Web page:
Last week I came across a great sale on strawberries at the local grocery store. I bought several packs with the intention to make a quick dessert out of this gorgeous ruby summer fruit. A couple of days passed though, and I was out of ideas. I wanted to make something quick yet also meaningful – a dessert which told a story about me and my culinary experiences, but also celebrated summer and one of its best fruit offerings. Finally, my memories came to the rescue: I was going to recreate the strawberry mousse I used to eat as a child.
This is a dish I grew up with as a child, and I absolutely love it. I remember my mother and my aunt making this regularly during the summer months, and freezing lots of eggplants in plastic bags for the winter. Back then, we did not have a food processor or a blender, and my mom used to spend a lot of time mincing the roasted and peeled eggplants with a knife, in an attempt to turn them into a puree. The process was time-consuming and the result was far from perfect: despite my mom’s best efforts, the salad usually had lumps in it. Thankfully, modern kitchen gadgets make this dish a breeze to prepare.
When I lived in the UK I used to be an avid watcher of cooking shows – Ready Steady Cook, MasterChef, Nigella Express, Saturday Kitchen, and many others. It was one of these shows that introduced me to a strangely looking vegetable I’d never seen before: the artichoke. I read more about this veggie and was not sure it was worth the bother, so for years I steered clear of artichokes, intimidated by their appearance and by the supposedly complicated preparation techniques involved. Fortunately, in time I have learned to control my “fear” of artichokes, and nowadays I often use marinated artichoke hearts to make panini.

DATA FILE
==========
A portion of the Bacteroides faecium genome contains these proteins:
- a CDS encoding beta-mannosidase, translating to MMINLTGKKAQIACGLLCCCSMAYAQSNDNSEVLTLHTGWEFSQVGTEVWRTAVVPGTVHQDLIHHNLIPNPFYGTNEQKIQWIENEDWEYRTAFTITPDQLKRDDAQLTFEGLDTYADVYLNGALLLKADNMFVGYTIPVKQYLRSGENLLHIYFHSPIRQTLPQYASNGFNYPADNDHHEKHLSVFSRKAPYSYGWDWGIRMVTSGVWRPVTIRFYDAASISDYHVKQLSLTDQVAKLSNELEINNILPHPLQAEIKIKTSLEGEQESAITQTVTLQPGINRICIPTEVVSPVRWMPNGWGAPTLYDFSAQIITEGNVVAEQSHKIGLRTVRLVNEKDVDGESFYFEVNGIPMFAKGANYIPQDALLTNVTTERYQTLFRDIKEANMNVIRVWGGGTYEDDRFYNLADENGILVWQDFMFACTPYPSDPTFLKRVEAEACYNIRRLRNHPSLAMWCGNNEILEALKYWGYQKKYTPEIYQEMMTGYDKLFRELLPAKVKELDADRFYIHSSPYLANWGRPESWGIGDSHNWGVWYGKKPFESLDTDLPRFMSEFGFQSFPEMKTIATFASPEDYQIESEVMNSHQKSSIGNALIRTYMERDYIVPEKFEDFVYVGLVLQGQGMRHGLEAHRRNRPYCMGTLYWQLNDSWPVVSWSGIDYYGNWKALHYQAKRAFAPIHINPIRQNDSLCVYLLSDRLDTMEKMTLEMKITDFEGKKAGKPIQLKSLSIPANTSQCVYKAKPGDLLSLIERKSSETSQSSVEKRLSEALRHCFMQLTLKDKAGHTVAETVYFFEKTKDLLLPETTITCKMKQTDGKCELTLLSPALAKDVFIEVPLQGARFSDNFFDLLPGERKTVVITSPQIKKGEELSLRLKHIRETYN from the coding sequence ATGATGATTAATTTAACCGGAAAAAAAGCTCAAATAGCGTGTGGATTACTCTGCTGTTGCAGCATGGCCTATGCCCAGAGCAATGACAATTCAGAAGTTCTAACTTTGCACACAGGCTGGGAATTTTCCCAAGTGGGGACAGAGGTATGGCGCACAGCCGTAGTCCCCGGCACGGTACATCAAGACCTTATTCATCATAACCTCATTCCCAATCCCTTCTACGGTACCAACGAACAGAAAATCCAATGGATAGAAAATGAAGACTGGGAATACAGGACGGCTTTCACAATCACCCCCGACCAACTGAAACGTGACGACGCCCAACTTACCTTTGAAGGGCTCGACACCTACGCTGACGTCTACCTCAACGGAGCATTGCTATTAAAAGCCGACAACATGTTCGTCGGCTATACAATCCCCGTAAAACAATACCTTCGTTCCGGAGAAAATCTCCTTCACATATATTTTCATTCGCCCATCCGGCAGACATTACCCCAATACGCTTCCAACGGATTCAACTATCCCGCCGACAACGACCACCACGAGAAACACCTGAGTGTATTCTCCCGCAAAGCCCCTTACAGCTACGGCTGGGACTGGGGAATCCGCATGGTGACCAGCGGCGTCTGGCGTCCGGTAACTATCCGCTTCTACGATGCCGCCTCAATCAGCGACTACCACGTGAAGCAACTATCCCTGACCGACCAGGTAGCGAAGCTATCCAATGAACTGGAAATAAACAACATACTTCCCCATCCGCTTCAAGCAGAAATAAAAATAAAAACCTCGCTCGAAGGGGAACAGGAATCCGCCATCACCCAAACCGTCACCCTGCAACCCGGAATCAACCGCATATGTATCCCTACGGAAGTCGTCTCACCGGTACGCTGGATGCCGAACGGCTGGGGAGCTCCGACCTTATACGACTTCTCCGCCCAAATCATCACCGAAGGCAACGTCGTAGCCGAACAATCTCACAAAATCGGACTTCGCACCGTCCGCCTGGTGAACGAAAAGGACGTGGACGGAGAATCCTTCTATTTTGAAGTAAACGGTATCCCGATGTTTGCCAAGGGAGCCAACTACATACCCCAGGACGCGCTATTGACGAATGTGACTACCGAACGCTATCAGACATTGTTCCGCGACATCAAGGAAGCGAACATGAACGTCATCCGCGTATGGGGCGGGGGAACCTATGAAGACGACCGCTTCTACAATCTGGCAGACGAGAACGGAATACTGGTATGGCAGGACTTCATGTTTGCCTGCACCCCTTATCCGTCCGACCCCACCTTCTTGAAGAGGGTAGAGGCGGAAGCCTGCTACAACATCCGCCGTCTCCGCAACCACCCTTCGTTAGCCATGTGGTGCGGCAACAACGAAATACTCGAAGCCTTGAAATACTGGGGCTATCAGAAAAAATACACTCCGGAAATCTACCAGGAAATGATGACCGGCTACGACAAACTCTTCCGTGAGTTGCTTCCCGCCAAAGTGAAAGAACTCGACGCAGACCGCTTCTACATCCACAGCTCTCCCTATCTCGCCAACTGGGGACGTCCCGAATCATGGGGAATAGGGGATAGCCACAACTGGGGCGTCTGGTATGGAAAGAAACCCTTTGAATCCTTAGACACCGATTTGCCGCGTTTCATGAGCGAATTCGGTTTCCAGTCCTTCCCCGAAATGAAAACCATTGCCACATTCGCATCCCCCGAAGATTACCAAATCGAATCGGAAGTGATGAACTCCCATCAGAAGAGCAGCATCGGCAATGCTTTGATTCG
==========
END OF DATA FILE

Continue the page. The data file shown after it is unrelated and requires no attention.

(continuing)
I love eating salads in the summer. As days are getting warmer I like to feel my skin breathing through its pores in the sunshine, and I crave easy, colorful meals to match the lightness of the world outside. My body – exhausted by the comfort food of seasons past – is screaming for relief. I give it salad. Lots of it.
There is something really comforting in eating cheese on freshly sliced bread. To me, it’s simplicity at its best – and it’s also the symbol of many happy memories. I love this combination because it reminds me of my childhood and of me eating feta cheese with white bread and juicy red tomatoes alongside my parents. Back then we used to travel quite a bit in the summer, and being on the go and on a tight budget meant that we didn’t care much for fancy restaurants. It was all about improvisation – improvisation with a few simple ingredients, bought from local producers who sold their fruits and veggies on the side of the road.